The preeminent obstacle to peace is Israel's colonization of Palestine. There were just a few hundred settlers in the West Bank and Gaza when I became president, but the Likud government expanded settlement activity after I left office. President Ronald Reagan condemned this policy, and reaffirmed that Resolution 242 remained "the foundation stone of America's Middle East peace effort." President George H.W. Bush even threatened to reduce American aid to Israel.

Although President Bill Clinton made strong efforts to promote peace, a massive increase of settlers occurred during his administration, to 225,000, mostly while Ehud Barak was prime minister. Their best official offer to the Palestinians was to withdraw 20 percent of them, leaving 180,000 in 209 settlements, covering about 5 percent of the occupied land.

The 5 percent figure is grossly misleading, with surrounding areas taken or earmarked for expansion, roadways joining settlements with each other and to Jerusalem, and wide arterial swaths providing water, sewage, electricity and communications. This intricate honeycomb divides the entire West Bank into multiple fragments, often uninhabitable or even unreachable. [For the record, we are talking about mostly uninhabited land here. CiJ] Recently, Israeli leaders have decided on unilateral actions without involving either the United States or the Palestinians, with withdrawal from Gaza as the first step. As presently circumscribed and isolated, without access to the air, sea or the West Bank, Gaza is a nonviable economic and political entity. [You know what? I agree. Withdrawing Expelling all the Jews from Gaza was a huge mistake. We should have paid the 'Palestinians' to leave instead. CiJ]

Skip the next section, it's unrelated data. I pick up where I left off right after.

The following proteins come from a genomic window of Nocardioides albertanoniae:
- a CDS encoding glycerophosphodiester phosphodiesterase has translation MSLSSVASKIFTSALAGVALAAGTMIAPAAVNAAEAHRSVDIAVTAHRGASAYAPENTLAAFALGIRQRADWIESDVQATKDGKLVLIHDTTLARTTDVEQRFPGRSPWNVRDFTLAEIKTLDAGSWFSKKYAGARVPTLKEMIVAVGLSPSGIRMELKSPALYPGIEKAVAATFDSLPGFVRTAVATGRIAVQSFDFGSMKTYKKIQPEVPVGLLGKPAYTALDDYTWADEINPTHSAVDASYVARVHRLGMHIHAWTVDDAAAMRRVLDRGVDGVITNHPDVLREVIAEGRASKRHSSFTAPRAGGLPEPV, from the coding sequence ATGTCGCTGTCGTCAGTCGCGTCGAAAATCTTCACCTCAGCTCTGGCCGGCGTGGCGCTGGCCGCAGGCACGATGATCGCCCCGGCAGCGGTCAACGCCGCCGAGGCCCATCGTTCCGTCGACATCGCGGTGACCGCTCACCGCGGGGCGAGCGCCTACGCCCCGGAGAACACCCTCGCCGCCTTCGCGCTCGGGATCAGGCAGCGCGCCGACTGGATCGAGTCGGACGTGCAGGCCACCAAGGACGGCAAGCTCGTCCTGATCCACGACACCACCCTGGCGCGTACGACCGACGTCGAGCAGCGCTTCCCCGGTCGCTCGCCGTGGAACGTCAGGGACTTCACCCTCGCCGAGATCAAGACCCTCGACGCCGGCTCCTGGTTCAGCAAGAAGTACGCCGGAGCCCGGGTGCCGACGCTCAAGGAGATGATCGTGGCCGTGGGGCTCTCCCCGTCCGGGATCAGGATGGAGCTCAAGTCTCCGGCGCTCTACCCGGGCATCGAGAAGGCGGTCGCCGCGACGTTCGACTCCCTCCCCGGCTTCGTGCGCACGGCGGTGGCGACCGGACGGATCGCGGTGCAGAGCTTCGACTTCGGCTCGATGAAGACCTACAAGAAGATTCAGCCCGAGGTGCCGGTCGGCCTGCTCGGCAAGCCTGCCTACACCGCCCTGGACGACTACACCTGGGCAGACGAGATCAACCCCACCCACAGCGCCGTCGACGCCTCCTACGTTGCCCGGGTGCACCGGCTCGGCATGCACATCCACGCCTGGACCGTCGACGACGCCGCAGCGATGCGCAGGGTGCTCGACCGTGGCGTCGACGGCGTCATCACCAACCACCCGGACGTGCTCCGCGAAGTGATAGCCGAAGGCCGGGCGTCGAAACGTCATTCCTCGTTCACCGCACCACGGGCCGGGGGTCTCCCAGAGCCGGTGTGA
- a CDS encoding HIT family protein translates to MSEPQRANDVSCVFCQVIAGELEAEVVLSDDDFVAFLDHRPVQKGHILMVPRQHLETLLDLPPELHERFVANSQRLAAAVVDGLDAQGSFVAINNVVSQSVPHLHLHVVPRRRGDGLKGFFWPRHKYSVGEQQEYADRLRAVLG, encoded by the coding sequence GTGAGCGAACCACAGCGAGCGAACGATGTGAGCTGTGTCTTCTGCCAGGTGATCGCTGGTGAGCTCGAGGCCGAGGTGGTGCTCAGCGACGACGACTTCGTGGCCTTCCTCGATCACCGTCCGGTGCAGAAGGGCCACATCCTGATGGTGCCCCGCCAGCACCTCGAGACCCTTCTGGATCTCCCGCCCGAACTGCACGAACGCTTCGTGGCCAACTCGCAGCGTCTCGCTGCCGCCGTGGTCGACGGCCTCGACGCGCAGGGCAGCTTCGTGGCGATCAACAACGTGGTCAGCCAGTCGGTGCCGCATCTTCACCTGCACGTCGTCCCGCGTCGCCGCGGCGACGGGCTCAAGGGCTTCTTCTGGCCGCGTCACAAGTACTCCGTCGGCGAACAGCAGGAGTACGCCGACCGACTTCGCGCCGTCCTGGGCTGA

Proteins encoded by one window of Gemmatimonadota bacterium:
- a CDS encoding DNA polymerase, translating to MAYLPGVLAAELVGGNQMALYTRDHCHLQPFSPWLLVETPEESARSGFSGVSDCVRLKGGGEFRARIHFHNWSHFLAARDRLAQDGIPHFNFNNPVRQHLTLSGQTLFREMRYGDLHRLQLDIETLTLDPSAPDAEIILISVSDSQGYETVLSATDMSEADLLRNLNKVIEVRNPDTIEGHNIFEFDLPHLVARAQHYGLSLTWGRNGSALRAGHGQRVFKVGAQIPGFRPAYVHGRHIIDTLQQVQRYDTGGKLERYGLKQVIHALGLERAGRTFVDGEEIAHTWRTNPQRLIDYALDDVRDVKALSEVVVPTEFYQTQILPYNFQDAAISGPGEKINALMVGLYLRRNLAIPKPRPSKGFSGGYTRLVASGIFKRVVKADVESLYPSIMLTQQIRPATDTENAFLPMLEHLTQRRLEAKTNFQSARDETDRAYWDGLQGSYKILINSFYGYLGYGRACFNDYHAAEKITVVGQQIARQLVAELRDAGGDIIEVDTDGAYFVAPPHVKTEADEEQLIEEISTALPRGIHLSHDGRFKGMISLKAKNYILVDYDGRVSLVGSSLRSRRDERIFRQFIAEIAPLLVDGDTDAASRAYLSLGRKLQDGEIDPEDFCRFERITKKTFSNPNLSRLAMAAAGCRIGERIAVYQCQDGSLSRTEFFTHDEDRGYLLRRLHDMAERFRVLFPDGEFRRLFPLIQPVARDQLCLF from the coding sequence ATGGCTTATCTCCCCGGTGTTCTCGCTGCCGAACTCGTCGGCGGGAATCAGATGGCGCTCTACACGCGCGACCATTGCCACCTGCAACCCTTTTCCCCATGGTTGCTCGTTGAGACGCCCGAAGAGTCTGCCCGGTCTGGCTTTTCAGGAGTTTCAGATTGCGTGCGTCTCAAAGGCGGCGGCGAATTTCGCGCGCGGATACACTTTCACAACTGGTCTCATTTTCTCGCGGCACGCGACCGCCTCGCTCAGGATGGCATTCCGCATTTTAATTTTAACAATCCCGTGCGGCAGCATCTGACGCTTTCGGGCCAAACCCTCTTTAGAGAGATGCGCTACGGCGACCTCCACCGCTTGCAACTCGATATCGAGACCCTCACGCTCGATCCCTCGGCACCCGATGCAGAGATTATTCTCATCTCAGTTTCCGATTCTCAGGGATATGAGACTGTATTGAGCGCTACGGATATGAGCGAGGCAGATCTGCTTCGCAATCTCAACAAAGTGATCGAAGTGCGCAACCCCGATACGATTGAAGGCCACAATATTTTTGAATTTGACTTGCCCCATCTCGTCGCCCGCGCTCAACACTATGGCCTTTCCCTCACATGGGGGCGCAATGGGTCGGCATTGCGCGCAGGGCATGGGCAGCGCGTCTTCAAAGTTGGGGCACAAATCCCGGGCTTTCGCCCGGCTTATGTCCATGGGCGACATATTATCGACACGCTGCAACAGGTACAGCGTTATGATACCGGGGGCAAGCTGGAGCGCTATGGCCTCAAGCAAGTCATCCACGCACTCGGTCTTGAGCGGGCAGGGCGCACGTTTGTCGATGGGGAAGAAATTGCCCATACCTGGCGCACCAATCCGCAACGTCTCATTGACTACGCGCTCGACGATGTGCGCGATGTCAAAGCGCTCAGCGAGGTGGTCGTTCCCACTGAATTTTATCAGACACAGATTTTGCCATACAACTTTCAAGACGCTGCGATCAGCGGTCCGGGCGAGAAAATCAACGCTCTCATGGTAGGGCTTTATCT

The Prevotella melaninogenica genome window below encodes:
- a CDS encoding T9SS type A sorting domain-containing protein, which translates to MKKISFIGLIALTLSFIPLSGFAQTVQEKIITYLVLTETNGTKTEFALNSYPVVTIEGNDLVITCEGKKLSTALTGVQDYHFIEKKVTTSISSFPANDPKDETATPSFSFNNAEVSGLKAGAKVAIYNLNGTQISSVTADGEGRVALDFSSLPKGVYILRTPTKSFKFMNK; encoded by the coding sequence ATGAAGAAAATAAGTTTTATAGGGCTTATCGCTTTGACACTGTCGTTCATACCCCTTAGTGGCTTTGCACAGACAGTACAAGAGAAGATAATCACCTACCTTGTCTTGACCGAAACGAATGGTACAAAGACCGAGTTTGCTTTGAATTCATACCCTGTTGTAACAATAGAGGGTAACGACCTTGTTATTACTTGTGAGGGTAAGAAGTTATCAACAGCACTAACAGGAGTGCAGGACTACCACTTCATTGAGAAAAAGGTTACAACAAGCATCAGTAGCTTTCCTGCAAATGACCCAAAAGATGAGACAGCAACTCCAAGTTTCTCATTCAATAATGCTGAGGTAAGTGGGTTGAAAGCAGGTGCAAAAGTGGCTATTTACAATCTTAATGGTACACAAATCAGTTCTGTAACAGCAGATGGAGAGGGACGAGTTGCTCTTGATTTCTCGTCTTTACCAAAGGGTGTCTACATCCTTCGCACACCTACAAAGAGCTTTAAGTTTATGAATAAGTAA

The future of the West Bank is equally dismal. Especially troublesome is Israel's construction of huge concrete dividing walls in populated areas and high fences in rural areas - located entirely on Palestinian territory and often with deep intrusions to encompass more land and settlements. The wall is designed to surround a truncated Palestine completely, and a network of exclusive highways will cut across what is left of Palestine to connect Israel with the Jordan River Valley. [Last week, I drove on Route 443, which the 'security fence' runs alongside. There is almost no 'wall' to speak of. Yes, there is a wall in some spots, but that 'wall' constitutes only about 5% of the total fence. Most of it is just a chain link fence with some sophisticated monitoring equipment. Of course, Dhimmy Carter could care less if Jews were murdered, so he doesn't want us to build the 'fence' at all. After all, what's more important: thousands of Jewish lives, or a few 'Palestinians' being able to take a stroll in the forest? CiJ]

This will never be acceptable either to Palestinians or to the international community [Who is the 'international community' and when was Dhimmy elected to speak for it? CiJ], and will inevitably precipitate increased tension and violence within Palestine, and stronger resentment and animosity from the Arab world against America, which will be held accountable for the plight of the Palestinians.


There is little doubt that accommodation with the Palestinians can bring full Arab recognition of Israel and its right to live in peace. Any rejectionist policies of Hamas or any terrorist group will be overcome by an overall Arab commitment to restrain further violence and to promote the well-being of the Palestinian people. ['Little doubt'? If Dhimmy trusts the 'Palestinians' and Hamas so much, why doesn't he take them at their word? CiJ]